The changing landscape of disease diagnostic.

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Unfortunately, after decades of research and hundreds of unsuccessful phase III clinical trials, it's clear that the pharmacological industry and a cohort of academic laboratories are unable to create drugs that slow significantly the progression of neurodegenerative diseases.

Some courageous scientists interrogate basic hypotheses or design longer, more complex better clinical trials. For example, Alzheimer's disease can't seriously be attributed to any molecular dysfunction, as it would mean that a lot of cerebral functions would be affected, not only memory issues, and anyway, memory issues in Alzheimer's are much more complex than described in textbooks: They did not simply vanish: The patient looks to be living today in the context of the past. Sometimes the patient can discuss simultaneously at two levels: In the context of the past (when they were infants) and in the context of today.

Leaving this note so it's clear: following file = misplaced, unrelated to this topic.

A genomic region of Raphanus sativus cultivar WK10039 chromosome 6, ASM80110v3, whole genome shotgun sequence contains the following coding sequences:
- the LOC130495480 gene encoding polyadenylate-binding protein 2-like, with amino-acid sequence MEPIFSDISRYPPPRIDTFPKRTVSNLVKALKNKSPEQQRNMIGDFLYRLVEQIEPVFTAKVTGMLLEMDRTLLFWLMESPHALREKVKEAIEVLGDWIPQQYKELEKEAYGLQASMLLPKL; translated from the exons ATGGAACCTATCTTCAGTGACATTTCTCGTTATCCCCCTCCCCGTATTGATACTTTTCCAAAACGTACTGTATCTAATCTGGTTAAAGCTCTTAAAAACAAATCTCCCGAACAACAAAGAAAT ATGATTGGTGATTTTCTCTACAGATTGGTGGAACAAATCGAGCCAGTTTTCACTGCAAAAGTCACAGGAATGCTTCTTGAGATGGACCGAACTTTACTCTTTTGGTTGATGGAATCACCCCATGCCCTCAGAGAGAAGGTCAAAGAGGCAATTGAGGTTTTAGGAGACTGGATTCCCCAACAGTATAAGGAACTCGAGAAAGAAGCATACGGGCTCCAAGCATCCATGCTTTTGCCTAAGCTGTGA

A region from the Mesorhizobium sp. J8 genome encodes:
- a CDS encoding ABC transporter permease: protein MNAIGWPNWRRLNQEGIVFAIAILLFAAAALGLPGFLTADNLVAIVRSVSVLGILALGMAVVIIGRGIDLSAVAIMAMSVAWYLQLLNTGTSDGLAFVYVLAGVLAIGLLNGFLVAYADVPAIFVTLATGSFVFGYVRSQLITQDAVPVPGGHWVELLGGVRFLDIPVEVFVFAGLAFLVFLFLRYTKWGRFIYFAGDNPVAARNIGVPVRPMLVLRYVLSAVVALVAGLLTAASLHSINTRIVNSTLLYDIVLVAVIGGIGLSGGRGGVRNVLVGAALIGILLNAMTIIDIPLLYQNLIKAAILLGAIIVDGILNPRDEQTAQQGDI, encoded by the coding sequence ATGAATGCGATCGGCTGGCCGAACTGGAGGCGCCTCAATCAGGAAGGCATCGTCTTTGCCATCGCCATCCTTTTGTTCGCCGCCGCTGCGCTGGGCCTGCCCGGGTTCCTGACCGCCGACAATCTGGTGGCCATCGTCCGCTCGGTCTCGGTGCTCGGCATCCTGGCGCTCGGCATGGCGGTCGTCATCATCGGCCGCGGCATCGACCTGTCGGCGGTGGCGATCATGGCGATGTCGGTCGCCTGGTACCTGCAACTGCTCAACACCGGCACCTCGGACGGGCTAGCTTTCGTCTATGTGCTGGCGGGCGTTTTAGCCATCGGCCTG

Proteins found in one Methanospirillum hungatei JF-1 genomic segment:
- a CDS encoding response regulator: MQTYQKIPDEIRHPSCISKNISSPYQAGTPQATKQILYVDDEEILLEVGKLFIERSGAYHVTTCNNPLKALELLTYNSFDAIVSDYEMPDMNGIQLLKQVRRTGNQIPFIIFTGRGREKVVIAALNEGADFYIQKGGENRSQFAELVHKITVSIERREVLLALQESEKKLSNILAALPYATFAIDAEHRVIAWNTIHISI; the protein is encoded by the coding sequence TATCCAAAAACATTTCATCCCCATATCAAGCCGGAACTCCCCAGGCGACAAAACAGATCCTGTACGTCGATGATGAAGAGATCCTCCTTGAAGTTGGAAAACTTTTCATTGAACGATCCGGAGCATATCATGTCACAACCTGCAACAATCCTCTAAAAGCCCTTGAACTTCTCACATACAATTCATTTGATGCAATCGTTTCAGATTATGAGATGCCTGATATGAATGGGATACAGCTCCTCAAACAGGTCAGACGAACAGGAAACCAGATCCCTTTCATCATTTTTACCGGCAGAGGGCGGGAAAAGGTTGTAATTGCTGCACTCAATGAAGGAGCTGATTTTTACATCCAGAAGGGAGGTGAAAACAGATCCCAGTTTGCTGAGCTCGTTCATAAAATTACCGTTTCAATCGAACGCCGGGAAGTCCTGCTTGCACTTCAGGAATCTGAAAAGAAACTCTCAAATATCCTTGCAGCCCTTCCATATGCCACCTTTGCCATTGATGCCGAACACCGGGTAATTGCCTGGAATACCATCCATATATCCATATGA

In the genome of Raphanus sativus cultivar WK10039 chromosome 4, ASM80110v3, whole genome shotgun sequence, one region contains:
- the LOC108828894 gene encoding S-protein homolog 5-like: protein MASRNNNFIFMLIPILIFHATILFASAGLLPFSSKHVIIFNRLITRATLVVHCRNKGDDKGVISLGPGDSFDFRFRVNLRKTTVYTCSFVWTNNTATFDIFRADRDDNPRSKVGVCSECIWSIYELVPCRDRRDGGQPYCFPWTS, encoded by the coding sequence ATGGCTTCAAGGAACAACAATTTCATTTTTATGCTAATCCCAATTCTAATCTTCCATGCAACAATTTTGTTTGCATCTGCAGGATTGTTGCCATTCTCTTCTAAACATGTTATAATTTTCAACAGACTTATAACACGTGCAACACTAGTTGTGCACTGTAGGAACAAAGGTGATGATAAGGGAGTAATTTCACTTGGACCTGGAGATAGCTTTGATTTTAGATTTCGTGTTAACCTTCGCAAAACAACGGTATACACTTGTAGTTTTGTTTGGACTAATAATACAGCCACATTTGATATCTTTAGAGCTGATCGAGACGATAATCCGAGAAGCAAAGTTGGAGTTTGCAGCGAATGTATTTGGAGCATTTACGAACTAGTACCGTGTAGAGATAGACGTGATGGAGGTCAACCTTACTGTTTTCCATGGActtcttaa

Others are currently busy breaking the thermometer. If the clinical diagnosis makes it impossible to validate current clinical trials, then change the way success is defined: Abandon clinical criteria and use molecular criteria. They did it recently for Alzheimer's disease and now they propose it for Parkinson's disease..

The immediate consequence will be a flurry of successful clinical trials, even if patients get no improvements, as they did for Aducanumab.

There will also be false positives, people will be diagnosed sick because of the presence of a molecule but without any clinical signs.

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